Traditionally, the annual reports have been the leading platform for disclosing an institution’s detailed financial and non-financial information (O’Sullivan, Percy & Stewart 2008). Annual reports offer organisations an efficient means of managing external perceptions. These reports, read by the organisation’s pertinent audiences, hold a level of credibility distinct from other advertising formats (Neu, Warsame & Pedwell 1998). Companies utilise the annual report as a vital platform for disclosure because of its effectiveness as both a marketing tool and a medium for conveying a specific corporate image or message (O’Sullivan et al. 2008). Stakeholders typically depend on published annual reports, supported by auditors’ evaluations, as these are believed to present a comprehensive and accurate perspective of the company’s financial and administrative performance (Abid & Ahmed 2014). O’Sullivan et al. (2008) argue that although annual reports are not the only platform to disclose information, high-quality information will be included in the annual report. It can be concluded that sound corporate governance helps increase stakeholder confidence and enhance management transparency, diminishing information disparities (Lemos, Serra & Oliveira 2022). The annual reports will be the starting point to examine whether an institution adheres to corporate governance principles.

Pension funds and corporate governance

Several studies have reported on the mismanagement of retirement funds and corporate governance transgressions in South Africa. Studies reported on mismanagement and regulation of pension funds and others on corporate governance of other institutions. This section will first review studies on retirement funds and then those on corporate governance.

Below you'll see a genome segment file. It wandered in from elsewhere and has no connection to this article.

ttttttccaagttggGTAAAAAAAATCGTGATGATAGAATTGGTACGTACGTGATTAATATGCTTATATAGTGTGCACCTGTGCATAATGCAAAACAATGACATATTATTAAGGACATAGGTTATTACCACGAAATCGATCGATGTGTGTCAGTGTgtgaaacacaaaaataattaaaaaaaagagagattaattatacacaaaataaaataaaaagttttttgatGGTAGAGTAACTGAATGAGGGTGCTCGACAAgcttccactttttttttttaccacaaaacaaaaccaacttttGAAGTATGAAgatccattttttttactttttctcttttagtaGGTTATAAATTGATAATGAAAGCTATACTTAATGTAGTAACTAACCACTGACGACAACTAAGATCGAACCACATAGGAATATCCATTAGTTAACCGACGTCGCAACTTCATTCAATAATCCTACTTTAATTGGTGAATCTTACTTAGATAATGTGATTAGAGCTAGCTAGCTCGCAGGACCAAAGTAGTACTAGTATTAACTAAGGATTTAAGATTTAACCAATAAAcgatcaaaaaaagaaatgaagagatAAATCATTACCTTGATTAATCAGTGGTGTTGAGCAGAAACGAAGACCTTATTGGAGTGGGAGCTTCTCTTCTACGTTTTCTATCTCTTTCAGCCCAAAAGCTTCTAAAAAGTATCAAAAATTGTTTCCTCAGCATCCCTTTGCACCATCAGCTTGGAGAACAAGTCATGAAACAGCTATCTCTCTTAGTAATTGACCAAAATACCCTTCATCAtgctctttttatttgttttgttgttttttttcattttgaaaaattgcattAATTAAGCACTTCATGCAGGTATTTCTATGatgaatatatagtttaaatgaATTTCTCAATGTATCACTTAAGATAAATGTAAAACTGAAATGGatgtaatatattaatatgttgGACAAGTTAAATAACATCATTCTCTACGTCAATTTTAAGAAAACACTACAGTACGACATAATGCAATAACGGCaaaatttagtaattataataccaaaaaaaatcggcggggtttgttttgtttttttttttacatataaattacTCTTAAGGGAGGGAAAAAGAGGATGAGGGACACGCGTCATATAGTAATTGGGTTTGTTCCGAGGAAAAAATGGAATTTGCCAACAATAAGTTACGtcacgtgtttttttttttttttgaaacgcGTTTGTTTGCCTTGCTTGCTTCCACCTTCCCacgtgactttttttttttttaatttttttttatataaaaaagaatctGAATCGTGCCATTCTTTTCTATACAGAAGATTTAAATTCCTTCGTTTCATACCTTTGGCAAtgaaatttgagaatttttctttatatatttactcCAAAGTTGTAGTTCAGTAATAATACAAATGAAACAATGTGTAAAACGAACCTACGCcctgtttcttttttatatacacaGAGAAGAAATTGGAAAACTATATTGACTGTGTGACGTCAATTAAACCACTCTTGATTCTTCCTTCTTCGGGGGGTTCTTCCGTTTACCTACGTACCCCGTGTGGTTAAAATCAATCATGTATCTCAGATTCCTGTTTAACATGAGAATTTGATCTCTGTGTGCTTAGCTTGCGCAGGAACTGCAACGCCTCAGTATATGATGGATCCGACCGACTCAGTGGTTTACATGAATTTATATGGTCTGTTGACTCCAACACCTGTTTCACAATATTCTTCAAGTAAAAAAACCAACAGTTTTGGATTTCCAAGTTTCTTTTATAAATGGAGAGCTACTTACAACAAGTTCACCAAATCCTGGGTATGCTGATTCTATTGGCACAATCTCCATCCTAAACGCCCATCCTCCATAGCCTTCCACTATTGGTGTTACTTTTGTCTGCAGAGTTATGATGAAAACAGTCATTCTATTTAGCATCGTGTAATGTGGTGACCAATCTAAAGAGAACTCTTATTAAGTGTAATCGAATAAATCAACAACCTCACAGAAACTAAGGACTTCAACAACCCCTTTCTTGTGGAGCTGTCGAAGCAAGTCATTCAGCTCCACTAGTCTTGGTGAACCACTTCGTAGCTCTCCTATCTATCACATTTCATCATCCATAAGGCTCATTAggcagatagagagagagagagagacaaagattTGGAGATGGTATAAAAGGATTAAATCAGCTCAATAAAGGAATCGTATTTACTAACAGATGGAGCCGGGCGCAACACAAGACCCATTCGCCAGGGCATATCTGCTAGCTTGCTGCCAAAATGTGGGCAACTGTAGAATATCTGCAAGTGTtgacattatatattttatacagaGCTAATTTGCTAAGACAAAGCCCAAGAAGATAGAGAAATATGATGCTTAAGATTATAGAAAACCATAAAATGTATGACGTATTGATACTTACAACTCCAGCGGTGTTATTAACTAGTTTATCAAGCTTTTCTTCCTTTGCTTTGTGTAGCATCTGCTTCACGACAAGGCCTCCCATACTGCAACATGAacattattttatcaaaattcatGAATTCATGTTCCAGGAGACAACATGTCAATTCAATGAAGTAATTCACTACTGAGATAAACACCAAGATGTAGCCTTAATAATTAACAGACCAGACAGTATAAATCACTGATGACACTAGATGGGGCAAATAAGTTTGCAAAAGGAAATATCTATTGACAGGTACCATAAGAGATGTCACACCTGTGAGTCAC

Marumoagae (2016) highlighted several concerns about how the board of trustees in South Africa manages pension funds. These concerns include disclosing potential or actual conflicts of interest to the board of trustees, board decisions that may not have been made in the best interests of the funds and to the detriment of members, and the performance of investments and fund assets. Marumaoge discussed the significance of efficient pension fund management in South Africa by considering the risks of mismanagement, mainly how mismanagement affects members’ benefits (Marumoagae 2021). Rusconi (2021) discussed the various ways the Financial Sector Authority (FSCA) and the South African Regulator of Retirement Funds could put more effort into clarifying its objectives. Rusconi (2021) suggests a set of practical regulatory objectives to pursue sustainability efficiency, adequacy, and security of old age provision. In 2021, another study by Marumoagae assesses whether the legislative framework in South Africa provides retirement funds and their members with sufficient protection. The study revealed that retirement fund administrators, fund asset managers and members of the boards of management of retirement funds had misappropriated retirement fund assets. There are concerns about whether members will be protected from mismanagement, fraudulent activities, gross negligence and open looting of retirement fund assets as a result of the misappropriation (Marumoagae 2021). These collective findings underscore the alarming absence of protection mechanisms, raising substantial apprehensions about safeguarding pension funds and their members’ financial security. Furthermore, conflict of interest between board members and members impacts corporate governance. Corporate governance requires a pension fund to strike a balance between the interests of the board and the members (Khan 2011).